As a resident of Queen’s Gardens I am sure Rabbit has gone by many names. But when I saw him “Rabbit” for unknown reasons popped into my head – and stuck. I am unsure how long he had lived at the Gardens for, but if you are a frequent visitor you may remember seeing him, feeding him on occasion, and have noticed that he is gone. Read on – it has a happy ending I promise.  

Rabbit was brought into the Halifax Veterinary Clinic by a concerned member of the public – and rightly so. He was riddled with lice, emaciated and unable to walk. A veterinary examination determined he had a parasite infestation, was dangerously underweight, had cataracts leaving him partially blind and was suffering arthritis in his leg and wing joints, making standing up and walking very painful. Poor Rabbit was in a bad way.  

He was hospitalised for some intensive TLC, antiparasitic medication and pain management. It took a few days before his strength started to return, but he was continually showing positive improvements so there was hope. As he was technically a stray, once he was strong enough, he was placed under the care of the SPCA to recoup until a home could be found. Arthritis as a disease can be managed but not cured so unfortunately Rabbit was not a candidate for re-release. During his three days stay away from the clinic I decided his absence from my life was unacceptable and could do nothing else but officially adopt him.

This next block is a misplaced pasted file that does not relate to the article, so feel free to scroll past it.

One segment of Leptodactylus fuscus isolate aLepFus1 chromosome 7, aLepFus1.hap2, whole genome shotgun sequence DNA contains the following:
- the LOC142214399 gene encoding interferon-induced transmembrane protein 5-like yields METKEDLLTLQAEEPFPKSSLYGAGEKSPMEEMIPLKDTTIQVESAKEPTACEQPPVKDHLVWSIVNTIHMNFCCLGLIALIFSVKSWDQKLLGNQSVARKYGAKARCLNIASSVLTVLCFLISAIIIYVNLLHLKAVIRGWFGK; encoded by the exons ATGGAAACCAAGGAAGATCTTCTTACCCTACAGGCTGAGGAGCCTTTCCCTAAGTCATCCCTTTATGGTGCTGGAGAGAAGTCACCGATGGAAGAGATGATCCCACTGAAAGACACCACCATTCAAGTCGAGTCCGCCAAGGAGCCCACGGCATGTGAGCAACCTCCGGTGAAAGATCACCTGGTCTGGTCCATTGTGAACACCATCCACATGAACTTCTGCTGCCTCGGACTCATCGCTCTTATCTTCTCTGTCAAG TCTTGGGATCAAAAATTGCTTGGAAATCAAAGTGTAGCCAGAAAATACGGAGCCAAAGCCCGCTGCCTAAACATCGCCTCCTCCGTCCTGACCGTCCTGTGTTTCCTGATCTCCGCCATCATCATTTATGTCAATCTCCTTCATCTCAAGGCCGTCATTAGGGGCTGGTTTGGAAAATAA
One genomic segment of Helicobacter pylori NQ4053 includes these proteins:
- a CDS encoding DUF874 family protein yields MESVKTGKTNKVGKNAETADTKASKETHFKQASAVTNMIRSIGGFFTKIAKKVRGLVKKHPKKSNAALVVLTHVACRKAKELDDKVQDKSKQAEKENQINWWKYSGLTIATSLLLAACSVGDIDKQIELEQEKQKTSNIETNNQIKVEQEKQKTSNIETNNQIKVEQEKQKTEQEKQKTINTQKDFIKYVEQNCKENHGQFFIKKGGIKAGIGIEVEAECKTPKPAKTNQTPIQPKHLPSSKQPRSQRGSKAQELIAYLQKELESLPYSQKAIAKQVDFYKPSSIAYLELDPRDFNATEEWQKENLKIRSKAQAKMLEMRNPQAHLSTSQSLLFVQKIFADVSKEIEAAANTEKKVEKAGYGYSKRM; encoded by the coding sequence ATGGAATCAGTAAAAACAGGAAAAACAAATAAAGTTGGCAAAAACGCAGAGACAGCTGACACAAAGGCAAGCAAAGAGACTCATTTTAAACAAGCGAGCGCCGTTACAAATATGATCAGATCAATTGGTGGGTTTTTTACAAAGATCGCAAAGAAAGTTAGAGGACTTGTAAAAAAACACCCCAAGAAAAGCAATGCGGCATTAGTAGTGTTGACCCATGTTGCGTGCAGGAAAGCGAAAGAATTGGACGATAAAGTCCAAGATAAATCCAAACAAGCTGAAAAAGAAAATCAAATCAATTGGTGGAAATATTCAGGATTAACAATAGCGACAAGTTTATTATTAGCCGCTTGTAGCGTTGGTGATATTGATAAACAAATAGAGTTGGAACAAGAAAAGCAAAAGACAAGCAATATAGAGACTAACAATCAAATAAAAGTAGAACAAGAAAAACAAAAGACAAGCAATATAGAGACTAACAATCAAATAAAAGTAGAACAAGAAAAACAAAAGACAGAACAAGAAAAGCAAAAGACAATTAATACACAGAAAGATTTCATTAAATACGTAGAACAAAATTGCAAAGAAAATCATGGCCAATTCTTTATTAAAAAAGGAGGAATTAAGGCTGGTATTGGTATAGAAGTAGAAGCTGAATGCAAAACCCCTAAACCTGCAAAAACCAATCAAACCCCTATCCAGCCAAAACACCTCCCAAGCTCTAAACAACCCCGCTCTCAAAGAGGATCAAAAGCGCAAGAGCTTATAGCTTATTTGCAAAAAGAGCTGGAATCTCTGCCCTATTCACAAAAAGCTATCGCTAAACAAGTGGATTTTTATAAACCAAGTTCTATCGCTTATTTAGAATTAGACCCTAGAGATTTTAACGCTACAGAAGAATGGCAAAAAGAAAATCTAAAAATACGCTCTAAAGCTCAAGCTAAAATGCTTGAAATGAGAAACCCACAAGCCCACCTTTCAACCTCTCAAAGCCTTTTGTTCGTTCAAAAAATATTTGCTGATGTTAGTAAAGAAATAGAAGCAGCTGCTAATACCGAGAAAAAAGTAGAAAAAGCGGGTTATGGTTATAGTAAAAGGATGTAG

Rabbit now spends his days free ranging in the yard, interacting with the local visiting ducks. He has constant, easy access to highly nutritious, good quality food. He is brought in each night to sleep in comfort and safety. But key in his management plan is his twice daily dosing of pain relief to keep on top of the arthritis, keeping him mobile and comfortable.

Rabbit showcases that it is not just our cat and dog friends that can suffer ailments in their older years. He is a perfect example of how far some extra TLC and a tailored management approach can go in improving and prolonging quality of life. If this is an area you think your feathered or furred friend could use some help in, please contact the clinic for an appointment.

Jo Pilcher